The article refers to the recent ₹99,122-crore transfer to the Centre
The Reserve Bank of India (RBI) can be characterised as a ‘free-ranging’ goose from the point of the surplus transfer alone, according to an article in the central bank’s latest monthly bulletin.
“With an unimpaired balance sheet, the free-range goose conducting conservative monetary policy with a fair degree of independence, produces golden eggs in the form of seigniorage worth 0.5 to 1 per cent of GDP.”
Seigniorage is the profit accruing to the issuer of legal tender, mainly as a result of the difference between the material costs of producing currency and its face value.
The observations in the article ‘State of the Economy’, put together by RBI officials, including Deputy Governor MD Patra, came in the context of the surplus transferred to the government raising considerable heat and dust in the media.
The Reserve Bank of India’s Central Board, on May 22 approved the transfer of ₹99,122 crore as surplus to the Centre for the accounting period of nine months ended March 31, 2021 (July 2020-March 2021). This was 73.50 per cent higher vis-a-vis the ₹57,128 crore transfer approved in the accounting year 2019-20.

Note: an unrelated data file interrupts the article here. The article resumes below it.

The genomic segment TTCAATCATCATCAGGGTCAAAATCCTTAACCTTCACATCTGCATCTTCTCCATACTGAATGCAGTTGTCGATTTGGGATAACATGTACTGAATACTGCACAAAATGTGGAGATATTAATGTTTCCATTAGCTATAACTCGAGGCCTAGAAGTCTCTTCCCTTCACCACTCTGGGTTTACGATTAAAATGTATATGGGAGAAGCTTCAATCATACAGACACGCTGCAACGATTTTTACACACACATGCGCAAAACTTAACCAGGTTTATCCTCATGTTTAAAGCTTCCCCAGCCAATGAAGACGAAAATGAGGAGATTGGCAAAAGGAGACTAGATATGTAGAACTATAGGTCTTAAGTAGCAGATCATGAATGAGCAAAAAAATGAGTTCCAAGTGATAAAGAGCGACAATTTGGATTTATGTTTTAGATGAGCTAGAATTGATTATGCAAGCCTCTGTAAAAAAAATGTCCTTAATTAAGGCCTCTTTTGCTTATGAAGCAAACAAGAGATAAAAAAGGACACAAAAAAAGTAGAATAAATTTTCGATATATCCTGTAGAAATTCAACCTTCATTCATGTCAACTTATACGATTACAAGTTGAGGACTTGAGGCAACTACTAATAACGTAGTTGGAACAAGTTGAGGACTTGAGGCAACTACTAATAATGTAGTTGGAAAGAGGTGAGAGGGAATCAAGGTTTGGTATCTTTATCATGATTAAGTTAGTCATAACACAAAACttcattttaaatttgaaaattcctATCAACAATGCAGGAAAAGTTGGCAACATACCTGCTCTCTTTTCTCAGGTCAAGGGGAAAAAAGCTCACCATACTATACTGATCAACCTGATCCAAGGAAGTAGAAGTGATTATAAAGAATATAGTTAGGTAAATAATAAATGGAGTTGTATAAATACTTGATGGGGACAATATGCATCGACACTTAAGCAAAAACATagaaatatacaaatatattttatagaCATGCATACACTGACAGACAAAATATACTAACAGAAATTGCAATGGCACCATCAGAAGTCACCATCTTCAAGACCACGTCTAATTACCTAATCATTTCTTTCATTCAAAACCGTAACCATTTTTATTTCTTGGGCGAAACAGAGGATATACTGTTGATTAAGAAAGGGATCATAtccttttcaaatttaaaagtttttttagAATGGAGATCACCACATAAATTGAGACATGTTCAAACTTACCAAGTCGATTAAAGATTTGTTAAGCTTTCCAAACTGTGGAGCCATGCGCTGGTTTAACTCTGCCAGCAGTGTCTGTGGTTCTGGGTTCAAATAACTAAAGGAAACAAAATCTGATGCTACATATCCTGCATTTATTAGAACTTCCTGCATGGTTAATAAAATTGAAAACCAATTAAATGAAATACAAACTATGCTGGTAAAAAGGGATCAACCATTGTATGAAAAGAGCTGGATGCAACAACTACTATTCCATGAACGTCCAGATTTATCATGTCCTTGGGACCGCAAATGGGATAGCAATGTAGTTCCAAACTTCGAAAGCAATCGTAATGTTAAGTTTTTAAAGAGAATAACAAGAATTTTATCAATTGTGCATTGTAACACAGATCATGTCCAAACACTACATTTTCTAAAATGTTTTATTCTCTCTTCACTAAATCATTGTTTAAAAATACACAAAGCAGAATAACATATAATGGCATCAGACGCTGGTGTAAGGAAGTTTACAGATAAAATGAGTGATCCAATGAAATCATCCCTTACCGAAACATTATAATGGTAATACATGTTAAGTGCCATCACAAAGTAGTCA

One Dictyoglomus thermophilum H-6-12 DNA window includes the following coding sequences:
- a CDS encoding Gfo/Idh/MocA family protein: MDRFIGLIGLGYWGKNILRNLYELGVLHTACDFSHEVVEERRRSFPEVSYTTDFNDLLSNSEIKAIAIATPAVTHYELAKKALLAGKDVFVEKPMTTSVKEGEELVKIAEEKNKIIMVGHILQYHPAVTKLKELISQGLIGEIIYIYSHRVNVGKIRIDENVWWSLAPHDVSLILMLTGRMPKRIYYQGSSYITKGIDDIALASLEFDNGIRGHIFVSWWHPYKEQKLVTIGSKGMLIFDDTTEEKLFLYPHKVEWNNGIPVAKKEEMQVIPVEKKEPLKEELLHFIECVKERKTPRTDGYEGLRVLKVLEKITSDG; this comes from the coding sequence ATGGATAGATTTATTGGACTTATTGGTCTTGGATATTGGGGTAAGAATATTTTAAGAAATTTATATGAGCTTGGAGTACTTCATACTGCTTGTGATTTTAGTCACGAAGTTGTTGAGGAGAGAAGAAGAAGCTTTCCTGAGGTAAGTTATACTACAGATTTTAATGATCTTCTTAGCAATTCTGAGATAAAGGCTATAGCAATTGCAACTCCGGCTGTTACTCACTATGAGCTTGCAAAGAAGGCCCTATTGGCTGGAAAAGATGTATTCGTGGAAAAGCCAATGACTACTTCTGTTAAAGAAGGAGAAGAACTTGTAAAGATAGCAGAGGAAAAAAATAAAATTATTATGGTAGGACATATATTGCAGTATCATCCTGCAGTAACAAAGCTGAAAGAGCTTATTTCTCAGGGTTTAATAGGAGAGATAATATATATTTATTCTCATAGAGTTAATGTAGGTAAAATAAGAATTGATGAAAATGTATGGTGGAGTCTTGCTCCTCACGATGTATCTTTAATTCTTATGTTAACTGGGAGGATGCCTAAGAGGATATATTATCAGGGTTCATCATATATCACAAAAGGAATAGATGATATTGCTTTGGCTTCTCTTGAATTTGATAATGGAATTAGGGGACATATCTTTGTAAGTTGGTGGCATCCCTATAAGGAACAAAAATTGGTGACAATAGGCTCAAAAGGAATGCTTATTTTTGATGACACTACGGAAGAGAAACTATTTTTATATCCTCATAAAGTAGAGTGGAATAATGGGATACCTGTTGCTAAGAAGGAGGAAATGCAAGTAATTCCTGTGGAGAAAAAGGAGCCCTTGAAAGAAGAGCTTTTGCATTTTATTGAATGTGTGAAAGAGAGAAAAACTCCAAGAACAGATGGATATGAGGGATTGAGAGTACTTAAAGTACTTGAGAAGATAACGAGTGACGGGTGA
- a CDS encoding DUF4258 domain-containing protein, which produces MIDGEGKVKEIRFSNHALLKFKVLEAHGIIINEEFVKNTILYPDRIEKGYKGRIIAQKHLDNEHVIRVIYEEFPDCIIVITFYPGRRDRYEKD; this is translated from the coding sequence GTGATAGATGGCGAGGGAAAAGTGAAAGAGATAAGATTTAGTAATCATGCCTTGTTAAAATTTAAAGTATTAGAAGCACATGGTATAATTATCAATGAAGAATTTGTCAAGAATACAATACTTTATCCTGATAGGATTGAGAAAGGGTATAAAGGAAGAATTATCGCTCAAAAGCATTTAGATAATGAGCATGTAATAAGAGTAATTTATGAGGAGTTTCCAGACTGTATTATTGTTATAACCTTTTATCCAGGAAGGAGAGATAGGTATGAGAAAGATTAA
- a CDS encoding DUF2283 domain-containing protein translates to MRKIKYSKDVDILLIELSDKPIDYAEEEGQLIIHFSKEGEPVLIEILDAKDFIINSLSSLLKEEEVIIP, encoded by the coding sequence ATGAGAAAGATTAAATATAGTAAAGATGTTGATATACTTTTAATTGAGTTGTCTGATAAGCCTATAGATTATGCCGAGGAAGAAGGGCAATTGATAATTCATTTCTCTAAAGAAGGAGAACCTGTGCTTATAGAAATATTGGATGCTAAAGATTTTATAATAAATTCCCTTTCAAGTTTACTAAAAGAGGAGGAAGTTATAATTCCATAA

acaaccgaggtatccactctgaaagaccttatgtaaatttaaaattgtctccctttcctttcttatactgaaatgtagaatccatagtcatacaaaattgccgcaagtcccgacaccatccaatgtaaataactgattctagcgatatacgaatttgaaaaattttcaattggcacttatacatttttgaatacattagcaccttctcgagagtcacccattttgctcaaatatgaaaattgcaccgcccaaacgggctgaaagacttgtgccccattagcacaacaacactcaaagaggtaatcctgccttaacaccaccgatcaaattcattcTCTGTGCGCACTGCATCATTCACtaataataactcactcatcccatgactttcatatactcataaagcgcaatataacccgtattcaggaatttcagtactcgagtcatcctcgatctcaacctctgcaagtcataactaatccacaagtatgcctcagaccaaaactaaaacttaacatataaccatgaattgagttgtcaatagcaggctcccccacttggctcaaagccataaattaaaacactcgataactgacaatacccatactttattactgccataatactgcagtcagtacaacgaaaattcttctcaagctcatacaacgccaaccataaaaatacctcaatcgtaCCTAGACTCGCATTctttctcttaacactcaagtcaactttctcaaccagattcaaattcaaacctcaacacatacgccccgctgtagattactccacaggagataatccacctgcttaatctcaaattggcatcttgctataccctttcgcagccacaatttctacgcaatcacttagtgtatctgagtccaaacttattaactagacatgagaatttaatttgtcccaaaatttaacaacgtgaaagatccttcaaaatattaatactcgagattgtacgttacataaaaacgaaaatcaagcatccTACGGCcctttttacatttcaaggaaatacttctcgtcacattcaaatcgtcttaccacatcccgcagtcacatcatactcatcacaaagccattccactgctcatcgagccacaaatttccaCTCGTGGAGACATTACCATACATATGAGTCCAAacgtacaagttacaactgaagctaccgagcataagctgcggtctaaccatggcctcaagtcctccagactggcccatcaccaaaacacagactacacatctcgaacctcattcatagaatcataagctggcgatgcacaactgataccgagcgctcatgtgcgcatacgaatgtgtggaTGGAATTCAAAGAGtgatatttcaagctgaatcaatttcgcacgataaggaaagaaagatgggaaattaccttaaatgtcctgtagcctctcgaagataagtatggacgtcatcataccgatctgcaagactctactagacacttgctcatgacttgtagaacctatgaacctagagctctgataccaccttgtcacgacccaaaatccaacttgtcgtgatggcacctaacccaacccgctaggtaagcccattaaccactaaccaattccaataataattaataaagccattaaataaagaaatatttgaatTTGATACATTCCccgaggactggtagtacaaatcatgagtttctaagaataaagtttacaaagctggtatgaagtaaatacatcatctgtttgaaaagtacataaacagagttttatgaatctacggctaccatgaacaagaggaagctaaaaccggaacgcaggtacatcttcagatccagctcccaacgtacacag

The surplus, mainly stemming from saving on balance sheet provisions and employees’ superannuation and other funds, constitutes just 0.44 per cent of GDP (which is taken as a measure of seigniorage), the article said.
In 2020, the transfer of surplus from RBI to the Government was 0.29 per cent of GDP.
Further referring to research by Fry, Goodhart and Almeida, the article said the “battery farm goose”, bred specially for intensive egg-laying, can produce golden eggs in the form of inflation tax yielding 5 to 10 per cent of GDP.
“The ‘force-fed goose’ can produce revenue of up to 25 per cent of GDP for a limited period before its inevitable demise and collapse of the economy.
“All three forms of central bank geese have been sighted in recent years,” the article said.